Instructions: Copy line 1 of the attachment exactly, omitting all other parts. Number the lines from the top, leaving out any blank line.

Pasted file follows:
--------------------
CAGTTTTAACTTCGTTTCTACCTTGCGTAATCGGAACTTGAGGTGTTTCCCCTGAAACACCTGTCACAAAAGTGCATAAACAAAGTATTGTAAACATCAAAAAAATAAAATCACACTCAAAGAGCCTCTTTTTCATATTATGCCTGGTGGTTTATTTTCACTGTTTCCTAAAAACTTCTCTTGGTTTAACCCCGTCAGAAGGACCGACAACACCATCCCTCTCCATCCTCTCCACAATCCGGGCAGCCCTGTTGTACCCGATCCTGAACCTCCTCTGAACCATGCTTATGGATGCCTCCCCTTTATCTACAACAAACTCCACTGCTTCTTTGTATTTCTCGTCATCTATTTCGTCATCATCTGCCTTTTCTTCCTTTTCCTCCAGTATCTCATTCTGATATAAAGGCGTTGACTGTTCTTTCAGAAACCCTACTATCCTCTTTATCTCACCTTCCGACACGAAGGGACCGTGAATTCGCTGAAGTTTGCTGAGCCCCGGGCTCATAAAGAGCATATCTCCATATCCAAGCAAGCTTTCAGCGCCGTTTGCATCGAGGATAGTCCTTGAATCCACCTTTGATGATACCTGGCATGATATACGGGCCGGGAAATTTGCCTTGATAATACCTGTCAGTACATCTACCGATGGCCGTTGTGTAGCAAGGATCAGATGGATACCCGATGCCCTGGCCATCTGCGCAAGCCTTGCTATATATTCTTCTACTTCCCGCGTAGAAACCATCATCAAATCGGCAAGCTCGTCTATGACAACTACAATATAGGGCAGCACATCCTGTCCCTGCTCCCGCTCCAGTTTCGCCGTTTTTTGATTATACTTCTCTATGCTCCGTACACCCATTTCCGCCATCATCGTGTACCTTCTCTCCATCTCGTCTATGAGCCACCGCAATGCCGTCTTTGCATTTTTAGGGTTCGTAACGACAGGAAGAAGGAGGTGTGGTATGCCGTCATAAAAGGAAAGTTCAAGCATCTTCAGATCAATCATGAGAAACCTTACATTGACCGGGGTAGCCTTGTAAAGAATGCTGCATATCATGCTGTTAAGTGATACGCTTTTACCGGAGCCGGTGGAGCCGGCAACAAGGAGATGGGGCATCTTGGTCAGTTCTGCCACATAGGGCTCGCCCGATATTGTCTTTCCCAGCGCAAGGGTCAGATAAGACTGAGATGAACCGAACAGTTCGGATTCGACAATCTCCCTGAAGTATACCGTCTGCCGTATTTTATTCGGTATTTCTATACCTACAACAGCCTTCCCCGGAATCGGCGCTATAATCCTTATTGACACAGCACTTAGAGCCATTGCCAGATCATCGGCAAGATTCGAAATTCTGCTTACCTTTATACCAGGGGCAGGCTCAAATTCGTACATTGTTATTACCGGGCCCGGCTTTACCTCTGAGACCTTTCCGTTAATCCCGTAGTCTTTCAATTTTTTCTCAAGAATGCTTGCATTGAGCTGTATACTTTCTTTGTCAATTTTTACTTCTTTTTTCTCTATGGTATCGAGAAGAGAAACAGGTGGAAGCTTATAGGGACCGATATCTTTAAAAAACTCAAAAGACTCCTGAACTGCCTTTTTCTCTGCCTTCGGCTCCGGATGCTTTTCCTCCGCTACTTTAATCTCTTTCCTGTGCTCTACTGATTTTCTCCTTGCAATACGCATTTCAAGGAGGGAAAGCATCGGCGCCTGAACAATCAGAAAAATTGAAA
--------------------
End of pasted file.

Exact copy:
CAGTTTTAACTTCGTTTCTACCTTGCGTAATCGGAACTTGAGGTGTTTCCCCTGAAACACCTGTCACAAAAGTGCATAAACAAAGTATTGTAAACATCAAAAAAATAAAATCACACTCAAAGAGCCTCTTTTTCATATTATGCCTGGTGGTTTATTTTCACTGTTTCCTAAAAACTTCTCTTGGTTTAACCCCGTCAGAAGGACCGACAACACCATCCCTCTCCATCCTCTCCACAATCCGGGCAGCCCTGTTGTACCCGATCCTGAACCTCCTCTGAACCATGCTTATGGATGCCTCCCCTTTATCTACAACAAACTCCACTGCTTCTTTGTATTTCTCGTCATCTATTTCGTCATCATCTGCCTTTTCTTCCTTTTCCTCCAGTATCTCATTCTGATATAAAGGCGTTGACTGTTCTTTCAGAAACCCTACTATCCTCTTTATCTCACCTTCCGACACGAAGGGACCGTGAATTCGCTGAAGTTTGCTGAGCCCCGGGCTCATAAAGAGCATATCTCCATATCCAAGCAAGCTTTCAGCGCCGTTTGCATCGAGGATAGTCCTTGAATCCACCTTTGATGATACCTGGCATGATATACGGGCCGGGAAATTTGCCTTGATAATACCTGTCAGTACATCTACCGATGGCCGTTGTGTAGCAAGGATCAGATGGATACCCGATGCCCTGGCCATCTGCGCAAGCCTTGCTATATATTCTTCTACTTCCCGCGTAGAAACCATCATCAAATCGGCAAGCTCGTCTATGACAACTACAATATAGGGCAGCACATCCTGTCCCTGCTCCCGCTCCAGTTTCGCCGTTTTTTGATTATACTTCTCTATGCTCCGTACACCCATTTCCGCCATCATCGTGTACCTTCTCTCCATCTCGTCTATGAGCCACCGCAATGCCGTCTTTGCATTTTTAGGGTTCGTAACGACAGGAAGAAGGAGGTGTGGTATGCCGTCATAAAAGGAAAGTTCAAGCATCTTCAGATCAATCATGAGAAACCTTACATTGACCGGGGTAGCCTTGTAAAGAATGCTGCATATCATGCTGTTAAGTGATACGCTTTTACCGGAGCCGGTGGAGCCGGCAACAAGGAGATGGGGCATCTTGGTCAGTTCTGCCACATAGGGCTCGCCCGATATTGTCTTTCCCAGCGCAAGGGTCAGATAAGACTGAGATGAACCGAACAGTTCGGATTCGACAATCTCCCTGAAGTATACCGTCTGCCGTATTTTATTCGGTATTTCTATACCTACAACAGCCTTCCCCGGAATCGGCGCTATAATCCTTATTGACACAGCACTTAGAGCCATTGCCAGATCATCGGCAAGATTCGAAATTCTGCTTACCTTTATACCAGGGGCAGGCTCAAATTCGTACATTGTTATTACCGGGCCCGGCTTTACCTCTGAGACCTTTCCGTTAATCCCGTAGTCTTTCAATTTTTTCTCAAGAATGCTTGCATTGAGCTGTATACTTTCTTTGTCAATTTTTACTTCTTTTTTCTCTATGGTATCGAGAAGAGAAACAGGTGGAAGCTTATAGGGACCGATATCTTTAAAAAACTCAAAAGACTCCTGAACTGCCTTTTTCTCTGCCTTCGGCTCCGGATGCTTTTCCTCCGCTACTTTAATCTCTTTCCTGTGCTCTACTGATTTTCTCCTTGCAATACGCATTTCAAGGAGGGAAAGCATCGGCGCCTGAACAATCAGAAAAATTGAAA